How do you know when to retire?

Hi everyone,

I hope everyone's doing well.

I'm looking to learn a bit about, as the title suggests, retiring.

Specificially, I want to know typical ages of retirement of those in industries like IB/PE/CO/HF/VC etc. (overall industries who typically hold the top percentiles of earners), strategies they utilise to build personal wealth, & other relevant information to ultimately plan out for myself & what I can do now to get there.

I want to understand the following:

1. How to assume what I might spend/figure out my habits later on in the future.

As a prospect who is 18 and no actual experience in learning how I will spend as I grow, I find it hard to extrapolate my habits now to later. For example, I love to travel, I love cars - but how frequently will I travel/buy a car - what is the average expectation I will go on holiday, or buy a car once retired?

2. Real people in industry's approach (What assumptions people tend to make on the above).

This would be great for context. i.e. perhaps people with more experience in life who understands themselves better - their typical spending, what their lifestyle is (frugal/enjoyable/excessive spender etc.) could shed some light on what portion of their portion of their income gets invested ASAP, when they would like to retire, what they want to do in their retirement, and how they have planned to incorporate this.

3. Typical Investing Strategies - & their internal polar opposites.

To build on this further, I read on the "Financial Independence, Retire Early" (FIRE) approach which you can click here. I want to know what the FAT/Lean/Barista FIRE models are like in practice (their definitions are below).

"Fat FIRE—This is for the individual with a traditional lifestyle who aims to save substantially more than the average worker but doesn’t want to reduce their current standard of living. It generally takes a high salary and aggressive savings and investment strategies for it to work.

Lean FIRE—This requires stringent adherence to minimalist living and extreme savings, necessitating a far more restricted lifestyle. Many Lean FIRE adherents live on $25,000 or less per year.

Barista FIRE—This is for people who want to exist between the two choices above. They quit their traditional 9-to-5 jobs but use a combination of part-time work and savings to live a less-than-minimalist lifestyle. The former lets them obtain health coverage, while the latter prevents them from dipping into their retirement funds."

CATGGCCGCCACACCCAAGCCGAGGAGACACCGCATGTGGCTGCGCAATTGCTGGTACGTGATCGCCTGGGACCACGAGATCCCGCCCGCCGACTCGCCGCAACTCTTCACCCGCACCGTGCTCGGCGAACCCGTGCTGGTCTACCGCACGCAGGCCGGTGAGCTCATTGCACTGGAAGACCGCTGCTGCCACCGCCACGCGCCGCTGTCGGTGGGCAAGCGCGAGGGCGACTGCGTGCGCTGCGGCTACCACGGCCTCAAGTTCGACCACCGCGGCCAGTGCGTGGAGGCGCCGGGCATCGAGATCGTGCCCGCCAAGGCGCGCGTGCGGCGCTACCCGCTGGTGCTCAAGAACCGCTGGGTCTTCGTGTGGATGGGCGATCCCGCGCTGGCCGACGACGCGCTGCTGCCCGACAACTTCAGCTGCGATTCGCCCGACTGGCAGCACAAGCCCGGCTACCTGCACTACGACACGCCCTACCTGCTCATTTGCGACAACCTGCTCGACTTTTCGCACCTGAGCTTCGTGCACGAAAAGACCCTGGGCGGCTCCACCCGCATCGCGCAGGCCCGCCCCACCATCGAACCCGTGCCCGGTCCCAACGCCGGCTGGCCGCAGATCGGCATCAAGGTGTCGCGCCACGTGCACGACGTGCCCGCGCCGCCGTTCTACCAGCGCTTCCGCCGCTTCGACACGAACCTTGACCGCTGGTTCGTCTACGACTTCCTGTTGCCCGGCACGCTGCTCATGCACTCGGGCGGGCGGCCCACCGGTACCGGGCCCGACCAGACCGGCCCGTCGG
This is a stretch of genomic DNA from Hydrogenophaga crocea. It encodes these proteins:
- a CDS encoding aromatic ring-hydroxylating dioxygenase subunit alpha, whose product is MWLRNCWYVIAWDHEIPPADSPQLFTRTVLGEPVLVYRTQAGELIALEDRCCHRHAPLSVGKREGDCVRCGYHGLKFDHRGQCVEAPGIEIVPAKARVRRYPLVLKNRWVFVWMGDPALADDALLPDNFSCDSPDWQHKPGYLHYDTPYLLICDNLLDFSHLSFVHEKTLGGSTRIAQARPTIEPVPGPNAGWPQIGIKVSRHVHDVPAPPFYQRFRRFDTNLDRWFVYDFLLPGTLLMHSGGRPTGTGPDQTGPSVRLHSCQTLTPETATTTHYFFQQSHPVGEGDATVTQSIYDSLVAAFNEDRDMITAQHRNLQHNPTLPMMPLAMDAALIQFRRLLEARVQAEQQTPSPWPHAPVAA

Take the example of the Lean model. It gives us a figure of USD25,000 a year - but no additional measures to achieve this & what it actually looks like in reality. I wonder how people cut down their expenditure to follow a stricter regime like this, what does their typical lifestyle look like etc. - not just for this strategy, but for all.

I'd love to learn about other strategies & what the typical approaches within them look like on an actual day-to-day basis in their lives

4. Locations, Tax, & Career Development - Is moving abroad feasible to reduce tax, but without detriment to career?

In an industry like IB, where NYC/London are known as the financial hubs of the world & accommodate the best talents, the best firms, work on the best deals and so on - how much does it affect your career to seek opportunities abroad to reduce your tax & try increase the size of your investing (amidst a likely larger cost of living)?

Do you suffer from a lack of development as opposed to your London counterparts?  I have heard this is the case when moving to newer regions like MENA (Dubai being a great example) where the pay may be attractive given their tax policies compared to London, but work is much less frequent (heard almost like a 9-5), and as colleagues try to move back to London, their experiences in MENA are discredited/set them back a year.

(Again this is from what I have heard , so take it with a pinch of salt. I may be wrong).

Are there genuine opportunities for people to jump ship (perhaps to Zurich from London), for favourable taxation without fear of hindering your development in your career?

Or is it most appropriate to try work your way up to a position of authority and from there move around, given you have already established your position within a great location (i.e. VP/MD in London) & can now benefit from better taxation rates abroad with little need to cater to career development as such.

Further to my knowledge, PE/CO seem to be good industries should someone wish to move around especially - with PE likely being favourable given it's larger pay over Consulting. But can people talk to this with their personal experience?

5. What can I do to incorporate my average expenditure & create a tangible retirement figure?

Final one, slightly odd one. But how can I create a rough figure to achieve successful retirement that would incorporate inputs like: inflation, my average spending habits, what age I seek to retire - inputs which I can freely alter as I learn more.

I've seen people experiment with rough calculations in Excel - but have no idea at the moment what would be best to use. Can someone suggest anything to perhaps map this out?

thanks in advance & thanks for reading - look foward to some insight being shed on this topic & learning from your guys' experience.


Funny you saying that as the one commenting meaningless shit on a post that helps me. Why don't you go outside? Preferably by jumping out your nearest window head first.


Have fun trying to make it in banking if your fuse gets lit that easily


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